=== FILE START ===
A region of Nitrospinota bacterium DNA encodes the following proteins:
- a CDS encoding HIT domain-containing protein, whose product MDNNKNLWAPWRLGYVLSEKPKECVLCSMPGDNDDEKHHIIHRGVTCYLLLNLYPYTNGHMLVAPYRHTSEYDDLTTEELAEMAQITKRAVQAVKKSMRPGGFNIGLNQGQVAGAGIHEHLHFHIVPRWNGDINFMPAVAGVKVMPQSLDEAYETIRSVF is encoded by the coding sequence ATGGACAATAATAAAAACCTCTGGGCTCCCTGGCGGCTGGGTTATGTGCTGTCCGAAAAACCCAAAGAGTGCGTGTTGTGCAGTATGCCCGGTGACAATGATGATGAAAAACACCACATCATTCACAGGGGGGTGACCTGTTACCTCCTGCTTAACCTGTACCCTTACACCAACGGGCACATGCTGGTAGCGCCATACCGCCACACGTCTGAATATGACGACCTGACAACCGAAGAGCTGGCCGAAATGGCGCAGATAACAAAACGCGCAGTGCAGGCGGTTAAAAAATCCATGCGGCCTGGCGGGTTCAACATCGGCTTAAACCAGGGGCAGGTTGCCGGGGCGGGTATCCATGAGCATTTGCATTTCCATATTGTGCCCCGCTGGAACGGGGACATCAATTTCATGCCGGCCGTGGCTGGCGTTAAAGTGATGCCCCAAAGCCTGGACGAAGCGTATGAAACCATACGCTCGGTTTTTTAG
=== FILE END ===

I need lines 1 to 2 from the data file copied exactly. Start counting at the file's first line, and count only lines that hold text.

A region of Nitrospinota bacterium DNA encodes the following proteins:
- a CDS encoding HIT domain-containing protein, whose product MDNNKNLWAPWRLGYVLSEKPKECVLCSMPGDNDDEKHHIIHRGVTCYLLLNLYPYTNGHMLVAPYRHTSEYDDLTTEELAEMAQITKRAVQAVKKSMRPGGFNIGLNQGQVAGAGIHEHLHFHIVPRWNGDINFMPAVAGVKVMPQSLDEAYETIRSVF is encoded by the coding sequence ATGGACAATAATAAAAACCTCTGGGCTCCCTGGCGGCTGGGTTATGTGCTGTCCGAAAAACCCAAAGAGTGCGTGTTGTGCAGTATGCCCGGTGACAATGATGATGAAAAACACCACATCATTCACAGGGGGGTGACCTGTTACCTCCTGCTTAACCTGTACCCTTACACCAACGGGCACATGCTGGTAGCGCCATACCGCCACACGTCTGAATATGACGACCTGACAACCGAAGAGCTGGCCGAAATGGCGCAGATAACAAAACGCGCAGTGCAGGCGGTTAAAAAATCCATGCGGCCTGGCGGGTTCAACATCGGCTTAAACCAGGGGCAGGTTGCCGGGGCGGGTATCCATGAGCATTTGCATTTCCATATTGTGCCCCGCTGGAACGGGGACATCAATTTCATGCCGGCCGTGGCTGGCGTTAAAGTGATGCCCCAAAGCCTGGACGAAGCGTATGAAACCATACGCTCGGTTTTTTAG